Cut off part of an amphibian, and it'll regrow. But humans and other mammals can only regrew the very tips of our fingers and toes, if they're cut off. But the mechanism that makes that small feat happen could be the key to unlocking the secret of full limb regeneration in humans.
How come we can regrow fingertips, but not fingers? Researchers looked at mice, and discovered that stem cells beneath the nail were crucial to digit regrowth in mice, acting as coordinating centers for the regenerative processes. And that, in turn, could mean that nail stem cells could provide the key to human limb regeneration.
To learn more about humans' regenerative abilities, researchers took a look at mice. Using genetic labeling, they found that the base of the mice's nails house self-renewing stem cells — these cells enable our nails to continually grow throughout our lives. The stem cells rely on proteins in the Wnt signaling pathway, which scientists already knew to be an important player in embryonic nail and limb growth in the womb, according to The Scientist. If this signaling pathway is disrupted, nail growth stops.
By conducting toe-amputation experiments in two groups of mice, the scientists further discovered that the pathway is also involved in digit regeneration. That is, normal mice were able to regenerate their toe and toenails five weeks after amputation. But mice treated with a drug to block the pathway, and mice whose digits were amputated too far back, were unable to regrow anything.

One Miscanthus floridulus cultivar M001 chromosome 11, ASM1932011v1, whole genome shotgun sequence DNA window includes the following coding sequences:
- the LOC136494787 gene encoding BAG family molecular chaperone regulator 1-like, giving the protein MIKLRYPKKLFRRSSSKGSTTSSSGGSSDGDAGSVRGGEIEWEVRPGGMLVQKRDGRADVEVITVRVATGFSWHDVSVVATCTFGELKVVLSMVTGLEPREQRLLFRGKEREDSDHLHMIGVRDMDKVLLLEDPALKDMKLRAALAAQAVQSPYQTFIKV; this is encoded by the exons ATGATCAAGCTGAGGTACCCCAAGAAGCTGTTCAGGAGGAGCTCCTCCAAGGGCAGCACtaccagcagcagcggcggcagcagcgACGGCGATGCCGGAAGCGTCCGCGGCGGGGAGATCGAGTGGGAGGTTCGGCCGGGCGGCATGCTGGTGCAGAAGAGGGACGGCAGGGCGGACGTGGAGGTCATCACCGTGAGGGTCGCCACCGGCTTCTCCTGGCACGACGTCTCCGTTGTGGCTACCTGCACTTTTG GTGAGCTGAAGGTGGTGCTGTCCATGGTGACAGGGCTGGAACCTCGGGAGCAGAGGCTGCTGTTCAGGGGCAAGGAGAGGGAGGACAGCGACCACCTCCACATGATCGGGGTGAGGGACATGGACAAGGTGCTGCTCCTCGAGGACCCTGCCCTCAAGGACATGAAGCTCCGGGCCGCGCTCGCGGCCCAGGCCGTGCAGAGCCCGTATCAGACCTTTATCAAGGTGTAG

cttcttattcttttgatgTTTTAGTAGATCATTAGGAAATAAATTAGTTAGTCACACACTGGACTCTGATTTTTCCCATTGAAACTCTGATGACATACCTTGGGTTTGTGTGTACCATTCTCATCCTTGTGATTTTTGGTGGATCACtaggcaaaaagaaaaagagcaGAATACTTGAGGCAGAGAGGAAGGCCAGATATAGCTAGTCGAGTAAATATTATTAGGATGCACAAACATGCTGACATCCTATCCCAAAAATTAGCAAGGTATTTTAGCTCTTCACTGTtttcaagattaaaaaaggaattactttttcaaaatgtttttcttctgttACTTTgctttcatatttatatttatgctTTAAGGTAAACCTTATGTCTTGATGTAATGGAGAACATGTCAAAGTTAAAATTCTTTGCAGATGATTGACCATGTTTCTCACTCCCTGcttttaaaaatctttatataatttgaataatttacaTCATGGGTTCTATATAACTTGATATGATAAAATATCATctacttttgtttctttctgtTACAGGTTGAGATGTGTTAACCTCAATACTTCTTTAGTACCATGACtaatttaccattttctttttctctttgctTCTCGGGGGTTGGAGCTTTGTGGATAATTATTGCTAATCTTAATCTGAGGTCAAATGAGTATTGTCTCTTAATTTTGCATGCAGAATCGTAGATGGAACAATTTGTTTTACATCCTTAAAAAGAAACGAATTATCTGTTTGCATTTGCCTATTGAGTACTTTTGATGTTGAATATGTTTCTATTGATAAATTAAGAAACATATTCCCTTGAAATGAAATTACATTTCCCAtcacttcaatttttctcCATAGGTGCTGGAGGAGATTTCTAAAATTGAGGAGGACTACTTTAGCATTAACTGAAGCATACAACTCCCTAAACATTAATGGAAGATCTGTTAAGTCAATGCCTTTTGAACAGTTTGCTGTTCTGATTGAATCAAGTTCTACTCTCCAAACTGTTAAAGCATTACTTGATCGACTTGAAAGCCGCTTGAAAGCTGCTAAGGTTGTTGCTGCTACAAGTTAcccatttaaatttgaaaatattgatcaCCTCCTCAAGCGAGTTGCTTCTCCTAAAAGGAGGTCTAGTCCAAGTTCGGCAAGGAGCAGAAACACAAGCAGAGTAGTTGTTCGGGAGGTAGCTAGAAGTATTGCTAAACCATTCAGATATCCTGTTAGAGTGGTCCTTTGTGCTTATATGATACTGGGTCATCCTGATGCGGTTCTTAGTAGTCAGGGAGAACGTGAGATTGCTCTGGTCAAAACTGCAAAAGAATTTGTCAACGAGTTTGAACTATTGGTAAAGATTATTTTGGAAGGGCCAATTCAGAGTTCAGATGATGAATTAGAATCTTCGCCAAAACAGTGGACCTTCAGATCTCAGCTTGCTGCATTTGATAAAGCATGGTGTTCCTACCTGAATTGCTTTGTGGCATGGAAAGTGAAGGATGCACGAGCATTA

Nature explains the biological processes nicely:
After amputation, the Wnt pathway is activated in the epithelium underlying the remaining nail and attracts nerves to the area. Through a protein called FGF2, the nerves drive the growth of mesenchymal cells, which restore tissues such as bone, tendons and muscle. Within five weeks, the digit is good as new.
However, none of this can happen if the digit is amputated too far back, and too much nail epithelium is lost. In such cases, the Wnt pathway is never activated, the nerves do not extend and the other tissues cannot regenerate.
Basically, the interactions between nail and bone tissues that spark digit regeneration cannot happen if the stem cells don't activate the signaling pathway (whether it's because there are no stem cells left or the pathway is somehow blocked).
If the same mechanisms hold true for humans (which is likely), nail stem cells may someday help scientists develop novel treatments for amputees, the researchers suggest.
Top image: Digit tip, including bone, regenerated in normal mice (left) and failed regeneration in Wnt-blocked mice (right). Via Ito Lab.